In Season

  • Sweet and Savory Root Vegetable Stew

    Weekly Recipe: 
    Weekly
    [title]
    SERVES: 6 TO 8

    1 tablespoon extra virgin olive oil

    6 shallots, diced

    2 tablespoons grated fresh ginger

    2 parsnips, peeled and diced

    2 medium rutabagas, peeled and diced

    2 turnips, peeled and diced

    2 sweet potatoes, peeled and diced

    1 celeriac (celery root), peeled and diced

    1 fennel bulb, halved, cored, and diced (save fronds for garnish)

    1 cinnamon stick

    Vegetable stock

    Ume plum vinegar

    In large pot over medium heat, sauté shallots and ginger in oil five minutes or until soft. Add parsnips, rutabagas, turnips, sweet potatoes, celery root, fennel, and cinnamon stick. Add enough stock to barely cover vegetables, bring to boil, cover, reduce heat, and simmer 25 minutes. Remove from heat, discard cinnamon stick, and gently purée soup three seconds using handheld blender to slightly thicken liquid and blend flavors. Season to taste with a few dashes of vinegar, garnish with fennel fronds, and serve. Source: Clean Food by Terry Walters, image by Gentl and Hyers, courtesy of Sterling Epicure

  • In Season: Sweet Potatoes

    Sweet potatoes have long been a very tasty November staple … but did you know they are a superfood? One of nature’s best sources of beta-carotene, a single cup provides 438 percent of our daily vitamin A needs with a modest 102 calories. To get the full benefit of the beta-carotene, it’s important to have a little fat at the same time … butter anyone?

  • In Season: Celeriac

    Hailed by some as the world’s ugliest vegetable, this homely root is a perfect fall and winter non-starch alternative to potatoes. Delicious, hearty, and durable in storage, this veggie is a perennial favorite in the UK—high time for another British Invasion.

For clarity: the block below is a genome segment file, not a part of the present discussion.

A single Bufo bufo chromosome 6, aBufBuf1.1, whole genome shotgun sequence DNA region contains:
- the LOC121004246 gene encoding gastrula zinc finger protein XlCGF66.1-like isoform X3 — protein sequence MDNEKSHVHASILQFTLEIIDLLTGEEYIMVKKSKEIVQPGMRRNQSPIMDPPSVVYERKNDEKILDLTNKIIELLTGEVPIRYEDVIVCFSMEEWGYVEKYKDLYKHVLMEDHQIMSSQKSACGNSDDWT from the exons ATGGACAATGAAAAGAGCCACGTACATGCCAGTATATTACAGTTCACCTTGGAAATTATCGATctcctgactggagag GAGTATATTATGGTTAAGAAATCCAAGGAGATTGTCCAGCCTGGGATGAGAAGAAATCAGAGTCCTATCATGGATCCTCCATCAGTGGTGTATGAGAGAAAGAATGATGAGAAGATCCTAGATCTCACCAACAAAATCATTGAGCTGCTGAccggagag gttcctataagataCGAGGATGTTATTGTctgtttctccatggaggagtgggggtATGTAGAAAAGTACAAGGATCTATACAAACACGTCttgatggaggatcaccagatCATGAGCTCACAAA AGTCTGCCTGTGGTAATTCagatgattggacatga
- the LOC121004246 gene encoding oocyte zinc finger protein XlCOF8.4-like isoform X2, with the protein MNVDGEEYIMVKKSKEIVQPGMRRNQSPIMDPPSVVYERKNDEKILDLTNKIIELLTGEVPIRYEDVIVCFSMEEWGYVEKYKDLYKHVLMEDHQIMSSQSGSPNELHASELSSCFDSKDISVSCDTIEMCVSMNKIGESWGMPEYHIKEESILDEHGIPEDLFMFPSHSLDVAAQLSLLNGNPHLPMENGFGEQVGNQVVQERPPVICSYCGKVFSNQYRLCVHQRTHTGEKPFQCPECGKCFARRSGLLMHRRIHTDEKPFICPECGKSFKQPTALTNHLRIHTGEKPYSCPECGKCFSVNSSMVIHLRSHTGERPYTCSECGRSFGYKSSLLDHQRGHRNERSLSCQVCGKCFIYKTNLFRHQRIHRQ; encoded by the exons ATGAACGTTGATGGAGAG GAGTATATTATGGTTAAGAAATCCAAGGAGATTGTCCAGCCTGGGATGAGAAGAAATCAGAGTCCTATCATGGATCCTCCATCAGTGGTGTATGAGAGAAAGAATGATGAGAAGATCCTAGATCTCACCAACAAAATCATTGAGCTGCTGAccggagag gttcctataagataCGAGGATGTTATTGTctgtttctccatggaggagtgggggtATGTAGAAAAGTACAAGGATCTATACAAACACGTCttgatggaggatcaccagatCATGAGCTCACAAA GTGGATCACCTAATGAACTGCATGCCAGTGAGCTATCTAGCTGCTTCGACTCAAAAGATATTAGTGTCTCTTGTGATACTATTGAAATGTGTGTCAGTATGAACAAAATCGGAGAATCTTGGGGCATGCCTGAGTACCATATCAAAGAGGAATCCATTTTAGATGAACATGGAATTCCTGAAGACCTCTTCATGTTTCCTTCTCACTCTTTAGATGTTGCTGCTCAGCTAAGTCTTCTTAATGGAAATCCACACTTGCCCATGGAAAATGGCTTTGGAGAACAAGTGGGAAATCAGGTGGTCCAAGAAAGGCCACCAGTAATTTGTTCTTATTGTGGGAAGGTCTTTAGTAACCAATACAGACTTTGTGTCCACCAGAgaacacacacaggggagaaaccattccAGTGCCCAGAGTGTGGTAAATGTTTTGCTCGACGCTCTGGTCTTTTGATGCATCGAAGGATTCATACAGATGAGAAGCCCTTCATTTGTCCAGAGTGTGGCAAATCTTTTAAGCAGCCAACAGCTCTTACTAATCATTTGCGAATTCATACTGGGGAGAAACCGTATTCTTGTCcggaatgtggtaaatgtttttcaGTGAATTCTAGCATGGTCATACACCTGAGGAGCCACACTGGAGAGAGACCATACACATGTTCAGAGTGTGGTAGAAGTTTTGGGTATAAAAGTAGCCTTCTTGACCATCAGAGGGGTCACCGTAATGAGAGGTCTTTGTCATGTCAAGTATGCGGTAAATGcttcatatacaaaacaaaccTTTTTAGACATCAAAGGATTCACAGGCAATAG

• In Season: Zucchini

    Though it is treated like a vegetable, zucchini is actually the fruit of the zucchini flower. Ripe in late summer, zucchinis are notoriously prolific. When shopping for them, look for smaller, younger zucchini, typically less than eight inches long. (Zucchini can grow to three feet, but they become fibrous at that size.) They should be firm and heavy with bright, glossy skins.

  • Finding Your Inner Locavore

    During the summer months people emerge from their homes in search of fresh air and local organic foods—and what better way to get both than at your neighborhood farmers’ market? Not only will you reap the many rewards of walking around in the outdoors, but the market will provide local produce, fresh flowers, music, meat, and dairy products.

  • In Season: Beets

    The beet, part of the Chenopodiaceae family, shows a number of health benefits not available in other food families. Betalains are the phytonutrients that give beets their distinctive red color—they provide beet eaters with antioxidant, anti-inflammatory, and detoxification support. While beets have a hard crunchy, rough-looking exterior, once cooked they become soft and buttery.

  • In Season: Strawberries

    Strawberries are one of summer’s most beloved fruits, hitting peak season from April to July. The wild strawberry has existed for over 2,000 years. Now there are over 600 varieties, all differing in flavor, size, and texture. The most commonly cultivated species is Fragaria ananassa.

  • Cook’s Corner: Chutney, Pizza, and Garden-Fresh Salad

    Whether you grow your own or frequent your local farmers’ market, there’s nothing quite like those first fresh vegetables of the year. (If you’re interested in growing your own, check out our “Raised-Bed Backyard Gardens” feature in this issue.)

  • In Season: Sprouts

    Eating sprouts doesn’t necessarily mean eating Brussels, mung bean, or alfalfa sprouts. It can also refer to sprouting, the practice of germinating seeds to be eaten raw or cooked.

  • In Season: Cabbage

    This leafy biennial plant is grown annually and is closely related to other vegetables in the B. oleracea family, such as broccoli, cauliflower, and Brussels sprouts. Cabbage—whether it’s red, green, or Savoy—is an excellent source of vitamin K and sinigrin, which shows to have cancer preventive properties.